• The tricky task of judging Mahatlane

    It is a little ironic that one of the longest-serving coaches in South Africa’s national cricket structures is afforded the least time to influence those under his charge.

    Lawrence Mahatlane will have to reapply for the position of South Africa’s U19 coach, a role he has held since 2014.

    The biennial U19 World Cup is usually the focus for coaches in the age group, but performances at the tournament aren’t the only way to judge Mahatlane’s performance.

    READ: Moreeng, Mahatlane’s jobs on the line

    What is most important to Cricket South Africa is that members of the U19 set-up go on to become full internationals.

    At the three U19 World Cups under Mahatlane, South Africa have finished 11th, fifth and eighth.

    The U19 scene has consistently provided internationals, and most of their number have gone on to play franchise cricket.

    Mahatlane can’t be held responsible for what happens to players after they age out of his programme.

    The age range of players in his care are at the highest risk of giving up the game, even if their careers hold promise. An U19 coach has to prepare young cricketers for life as a professional and do so in a short space of time. The players in his care are seldom on full professional contracts, with some of them still in school.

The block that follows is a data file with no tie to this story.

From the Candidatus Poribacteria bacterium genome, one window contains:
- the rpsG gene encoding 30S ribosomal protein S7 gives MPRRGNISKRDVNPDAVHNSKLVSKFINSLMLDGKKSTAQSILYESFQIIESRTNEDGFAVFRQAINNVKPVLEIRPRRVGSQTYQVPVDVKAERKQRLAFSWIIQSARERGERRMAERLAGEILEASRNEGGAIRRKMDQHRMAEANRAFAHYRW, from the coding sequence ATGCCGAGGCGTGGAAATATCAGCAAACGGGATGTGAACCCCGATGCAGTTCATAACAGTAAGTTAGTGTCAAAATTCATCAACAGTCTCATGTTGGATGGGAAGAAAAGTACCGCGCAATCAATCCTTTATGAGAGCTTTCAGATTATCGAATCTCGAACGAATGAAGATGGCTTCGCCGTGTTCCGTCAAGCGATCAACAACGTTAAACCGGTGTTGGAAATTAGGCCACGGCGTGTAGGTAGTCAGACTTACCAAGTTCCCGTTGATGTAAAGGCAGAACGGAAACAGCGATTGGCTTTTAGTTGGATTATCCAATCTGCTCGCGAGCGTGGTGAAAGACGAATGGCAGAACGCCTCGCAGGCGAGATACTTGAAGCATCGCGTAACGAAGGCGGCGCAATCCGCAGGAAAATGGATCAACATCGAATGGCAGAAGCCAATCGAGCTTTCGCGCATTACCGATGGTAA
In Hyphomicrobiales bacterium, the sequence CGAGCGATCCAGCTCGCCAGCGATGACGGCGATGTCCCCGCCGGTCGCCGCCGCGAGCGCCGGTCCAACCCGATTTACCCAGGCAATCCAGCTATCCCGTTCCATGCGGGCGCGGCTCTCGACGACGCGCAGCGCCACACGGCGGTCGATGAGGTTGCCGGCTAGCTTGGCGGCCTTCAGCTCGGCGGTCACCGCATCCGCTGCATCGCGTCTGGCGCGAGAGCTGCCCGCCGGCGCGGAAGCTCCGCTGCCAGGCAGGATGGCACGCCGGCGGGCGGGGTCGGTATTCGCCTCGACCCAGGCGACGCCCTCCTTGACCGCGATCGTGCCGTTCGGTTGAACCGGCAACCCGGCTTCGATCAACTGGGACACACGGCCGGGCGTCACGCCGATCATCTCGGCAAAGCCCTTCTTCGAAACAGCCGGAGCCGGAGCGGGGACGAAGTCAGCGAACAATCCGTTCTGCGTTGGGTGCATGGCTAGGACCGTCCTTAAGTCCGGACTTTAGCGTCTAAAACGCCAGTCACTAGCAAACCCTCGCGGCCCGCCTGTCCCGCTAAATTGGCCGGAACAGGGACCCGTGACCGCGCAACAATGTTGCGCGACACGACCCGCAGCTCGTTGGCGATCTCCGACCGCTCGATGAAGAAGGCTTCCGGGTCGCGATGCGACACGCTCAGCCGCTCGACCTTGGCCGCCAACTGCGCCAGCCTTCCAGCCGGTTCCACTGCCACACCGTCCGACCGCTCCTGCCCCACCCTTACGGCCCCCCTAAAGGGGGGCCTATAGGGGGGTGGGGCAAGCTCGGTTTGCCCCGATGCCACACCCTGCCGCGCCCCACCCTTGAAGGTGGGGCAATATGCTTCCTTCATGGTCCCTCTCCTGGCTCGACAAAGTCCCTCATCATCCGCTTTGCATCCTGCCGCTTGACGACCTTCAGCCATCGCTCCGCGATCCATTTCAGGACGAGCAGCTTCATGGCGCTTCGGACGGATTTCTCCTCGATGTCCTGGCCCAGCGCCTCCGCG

As U19 coach, he is also responsible for a larger group of players. At that level, a coach cannot focus too much on results.

    Mahatlane has focused his attention on encouraging his players and preparing them for the mental aspects of international cricket.

    What makes judging his work over the last five-and-a-half years even harder is that some of the seeds he has planted have only just started to bear fruit.

    Mahatlane took Kyle Verreynne, Wiaan Mulder and Lutho Sipamla to the 2016 U19 World Cup in Bangladesh. The trio have only just broken through on to the full international scene now.

    Lutho Sipamla
    Lutho Sipamla

    The long-serving coach has also seen players he has worked with make moves overseas, such as Dean Foxcroft, who is a regular in the Otago lineup in New Zealand.

    Mahatlane is not ultimately responsible for the progress of players from U19 to full international level.

    His experience in the role is invaluable to Cricket South Africa, and he is the closest thing to a specialist U19 coach operating in South Africa. Unless someone else presents a mind-blowing vision for U19 cricket in South Africa, it would be better to stick with Mahatlane.

    Photo: Gallo Images

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